~ August 2013 No.250 ~
Yogurt has a long history, especially in Eastern Europe. It is generally believed that this fermented milk product became popular after Issac Caruso, who was born in what to-day is part of Greece, started industrial production of yogurt in Spain in 1919 under the name Danone. Danone has since become a multi-national food producer, now centred in France. Yogurt is the most popular probiotic food worldwide.
The production of yogurt requires the action of two bacteria - Lactobacillus delbrueckii subsp. bulgaricus and Streptococcus thermophilus on milk. The action of the bacteria, lowers the pH of the milk, which in turn thickens it, and results in the sour taste characteristic of natural yogurt. Yogurt is produced and consumed around the world; many different yogurts are now available. Yogurts with different levels of fat, or no fat, yogurts with a variety of flavours using natural or artificial flavourings, yogurts with other bacteria added, and yogurts with added jams or fruit pieces can now be found.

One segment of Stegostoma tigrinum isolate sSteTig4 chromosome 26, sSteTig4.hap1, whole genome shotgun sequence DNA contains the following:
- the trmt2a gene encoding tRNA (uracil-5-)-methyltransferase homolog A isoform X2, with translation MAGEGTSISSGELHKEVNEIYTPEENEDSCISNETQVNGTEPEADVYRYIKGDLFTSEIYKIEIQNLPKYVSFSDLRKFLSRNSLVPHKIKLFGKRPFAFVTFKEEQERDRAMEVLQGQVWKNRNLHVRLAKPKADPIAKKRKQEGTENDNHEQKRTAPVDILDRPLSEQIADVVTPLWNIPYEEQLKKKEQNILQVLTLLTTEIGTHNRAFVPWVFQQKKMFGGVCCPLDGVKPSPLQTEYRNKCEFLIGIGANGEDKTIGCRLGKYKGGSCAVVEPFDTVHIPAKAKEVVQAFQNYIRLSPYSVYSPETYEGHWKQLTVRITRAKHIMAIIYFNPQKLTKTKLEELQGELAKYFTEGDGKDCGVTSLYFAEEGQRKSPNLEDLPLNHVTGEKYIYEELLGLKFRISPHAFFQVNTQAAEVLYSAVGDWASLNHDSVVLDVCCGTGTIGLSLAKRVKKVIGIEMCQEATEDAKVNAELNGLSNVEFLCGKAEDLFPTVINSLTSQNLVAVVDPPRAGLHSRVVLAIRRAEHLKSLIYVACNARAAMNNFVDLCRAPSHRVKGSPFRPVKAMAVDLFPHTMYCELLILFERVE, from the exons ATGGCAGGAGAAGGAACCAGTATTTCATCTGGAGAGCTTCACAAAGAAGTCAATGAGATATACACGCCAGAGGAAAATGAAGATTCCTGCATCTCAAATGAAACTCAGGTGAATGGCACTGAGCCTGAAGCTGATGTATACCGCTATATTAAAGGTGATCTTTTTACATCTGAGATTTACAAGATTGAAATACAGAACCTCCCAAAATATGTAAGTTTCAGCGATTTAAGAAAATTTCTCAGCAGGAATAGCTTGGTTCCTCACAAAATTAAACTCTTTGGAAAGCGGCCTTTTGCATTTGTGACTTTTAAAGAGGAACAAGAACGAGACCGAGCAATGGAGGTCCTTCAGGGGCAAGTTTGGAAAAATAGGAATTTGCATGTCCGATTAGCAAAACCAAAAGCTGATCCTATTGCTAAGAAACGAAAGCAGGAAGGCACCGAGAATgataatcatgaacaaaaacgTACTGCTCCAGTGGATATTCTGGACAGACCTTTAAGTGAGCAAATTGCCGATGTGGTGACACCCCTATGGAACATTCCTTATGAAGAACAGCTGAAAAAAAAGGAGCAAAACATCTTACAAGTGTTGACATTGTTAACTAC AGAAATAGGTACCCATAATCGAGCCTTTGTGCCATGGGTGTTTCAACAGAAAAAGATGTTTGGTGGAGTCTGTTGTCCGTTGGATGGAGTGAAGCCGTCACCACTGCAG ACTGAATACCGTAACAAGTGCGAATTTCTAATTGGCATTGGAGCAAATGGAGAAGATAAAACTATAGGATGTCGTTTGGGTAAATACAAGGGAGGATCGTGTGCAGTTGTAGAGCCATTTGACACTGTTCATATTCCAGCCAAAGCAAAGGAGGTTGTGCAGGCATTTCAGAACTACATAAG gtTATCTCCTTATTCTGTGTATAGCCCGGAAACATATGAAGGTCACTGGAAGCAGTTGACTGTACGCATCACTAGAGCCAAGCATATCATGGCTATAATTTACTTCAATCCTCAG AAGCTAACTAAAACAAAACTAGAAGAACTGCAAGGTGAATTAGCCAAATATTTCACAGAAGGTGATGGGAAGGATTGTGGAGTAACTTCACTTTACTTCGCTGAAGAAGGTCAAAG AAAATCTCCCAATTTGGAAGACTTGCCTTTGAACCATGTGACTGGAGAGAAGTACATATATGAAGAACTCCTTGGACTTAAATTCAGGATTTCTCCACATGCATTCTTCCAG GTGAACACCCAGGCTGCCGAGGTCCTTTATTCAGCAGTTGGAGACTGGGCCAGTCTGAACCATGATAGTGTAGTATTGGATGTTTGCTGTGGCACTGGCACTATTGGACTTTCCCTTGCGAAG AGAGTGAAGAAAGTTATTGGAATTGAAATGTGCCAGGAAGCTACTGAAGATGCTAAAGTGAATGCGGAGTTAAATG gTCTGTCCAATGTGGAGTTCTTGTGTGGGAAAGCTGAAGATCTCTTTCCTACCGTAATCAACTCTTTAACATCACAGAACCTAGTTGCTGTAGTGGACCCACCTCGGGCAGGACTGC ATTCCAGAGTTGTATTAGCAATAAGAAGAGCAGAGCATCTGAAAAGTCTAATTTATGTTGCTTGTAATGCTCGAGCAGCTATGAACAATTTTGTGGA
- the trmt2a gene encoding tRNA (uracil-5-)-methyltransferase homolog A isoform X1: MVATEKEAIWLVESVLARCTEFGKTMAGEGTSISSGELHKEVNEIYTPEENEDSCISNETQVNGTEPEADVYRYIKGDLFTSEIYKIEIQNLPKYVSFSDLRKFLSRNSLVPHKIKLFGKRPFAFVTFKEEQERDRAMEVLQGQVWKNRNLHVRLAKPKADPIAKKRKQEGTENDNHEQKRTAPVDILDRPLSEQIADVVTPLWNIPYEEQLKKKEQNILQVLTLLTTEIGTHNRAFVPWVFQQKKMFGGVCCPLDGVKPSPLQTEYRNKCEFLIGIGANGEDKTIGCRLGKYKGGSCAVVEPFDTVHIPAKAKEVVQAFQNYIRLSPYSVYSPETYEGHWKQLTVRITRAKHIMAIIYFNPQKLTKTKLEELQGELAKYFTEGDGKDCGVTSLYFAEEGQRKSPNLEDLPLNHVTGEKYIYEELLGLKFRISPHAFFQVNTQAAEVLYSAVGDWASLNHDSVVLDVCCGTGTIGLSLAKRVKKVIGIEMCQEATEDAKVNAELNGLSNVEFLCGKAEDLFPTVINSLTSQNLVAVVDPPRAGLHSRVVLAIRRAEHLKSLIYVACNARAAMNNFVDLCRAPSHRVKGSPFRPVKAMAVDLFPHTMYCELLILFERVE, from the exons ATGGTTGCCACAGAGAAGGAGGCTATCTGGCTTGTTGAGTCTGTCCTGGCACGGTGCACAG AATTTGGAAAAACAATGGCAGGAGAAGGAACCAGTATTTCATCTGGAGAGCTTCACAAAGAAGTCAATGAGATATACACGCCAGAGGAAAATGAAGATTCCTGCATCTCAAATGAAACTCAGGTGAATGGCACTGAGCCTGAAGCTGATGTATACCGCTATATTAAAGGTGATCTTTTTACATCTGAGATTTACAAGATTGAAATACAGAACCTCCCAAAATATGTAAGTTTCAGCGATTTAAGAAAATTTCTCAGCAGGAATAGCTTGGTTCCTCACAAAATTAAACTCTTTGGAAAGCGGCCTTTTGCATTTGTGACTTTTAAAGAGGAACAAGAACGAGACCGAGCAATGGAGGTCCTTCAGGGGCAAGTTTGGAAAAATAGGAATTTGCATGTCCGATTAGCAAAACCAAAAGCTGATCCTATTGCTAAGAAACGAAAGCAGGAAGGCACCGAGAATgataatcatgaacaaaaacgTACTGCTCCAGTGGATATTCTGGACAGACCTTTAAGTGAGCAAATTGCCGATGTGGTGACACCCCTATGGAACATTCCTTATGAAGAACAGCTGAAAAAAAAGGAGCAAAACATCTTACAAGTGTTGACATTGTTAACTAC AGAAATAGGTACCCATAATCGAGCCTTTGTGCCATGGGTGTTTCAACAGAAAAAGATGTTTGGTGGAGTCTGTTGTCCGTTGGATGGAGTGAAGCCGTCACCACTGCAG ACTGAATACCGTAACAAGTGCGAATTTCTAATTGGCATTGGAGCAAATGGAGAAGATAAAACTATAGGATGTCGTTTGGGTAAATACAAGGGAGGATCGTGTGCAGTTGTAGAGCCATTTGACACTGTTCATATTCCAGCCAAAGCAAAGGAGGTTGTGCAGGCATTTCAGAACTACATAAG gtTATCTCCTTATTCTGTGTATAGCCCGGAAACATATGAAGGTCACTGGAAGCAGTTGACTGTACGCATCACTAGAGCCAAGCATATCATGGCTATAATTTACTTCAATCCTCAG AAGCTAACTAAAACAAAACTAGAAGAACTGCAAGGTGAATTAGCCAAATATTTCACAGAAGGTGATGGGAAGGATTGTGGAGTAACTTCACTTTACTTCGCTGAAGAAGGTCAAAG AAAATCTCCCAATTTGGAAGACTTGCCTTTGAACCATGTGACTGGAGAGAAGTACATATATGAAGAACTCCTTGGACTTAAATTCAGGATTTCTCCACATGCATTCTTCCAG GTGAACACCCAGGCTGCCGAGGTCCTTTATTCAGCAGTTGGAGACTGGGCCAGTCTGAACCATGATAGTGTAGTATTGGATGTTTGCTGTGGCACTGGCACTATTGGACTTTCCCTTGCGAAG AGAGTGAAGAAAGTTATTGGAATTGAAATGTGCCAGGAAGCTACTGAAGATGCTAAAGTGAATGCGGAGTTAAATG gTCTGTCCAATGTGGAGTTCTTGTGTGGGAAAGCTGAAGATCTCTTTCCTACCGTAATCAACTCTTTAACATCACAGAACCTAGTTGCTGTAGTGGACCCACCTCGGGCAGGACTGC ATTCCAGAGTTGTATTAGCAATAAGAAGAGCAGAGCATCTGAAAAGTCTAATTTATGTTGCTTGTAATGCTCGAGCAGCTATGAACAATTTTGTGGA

Food guide recommendations in most countries encourage the consumption of dairy products as a way of ensuring adequate calcium intakes. Yogurt is, therefore, often recommended as one possible dairy food for young and old alike. For example, Canada's Food Guide states a healthy diet should include two to four daily servings of dairy products: 175 g of yogurt is considered as one serving.
The appearance of “Greek style” yogurt may at first glance appear to be just an advertising ploy. But the method used to produce Greek style yogurt is different, and it does produce a yogurt that has an especially rich and creamy texture. The key is starting with more milk, and adding a straining step using cheesecloth. The unique texture is due to the formation of a tighter, more cross-linked denser protein gel network. The process also reduces the lactose content, making the final product even more acceptable to those with lactose intolerance. Greek yogurt also has a higher protein content than yogurts produced by other processes.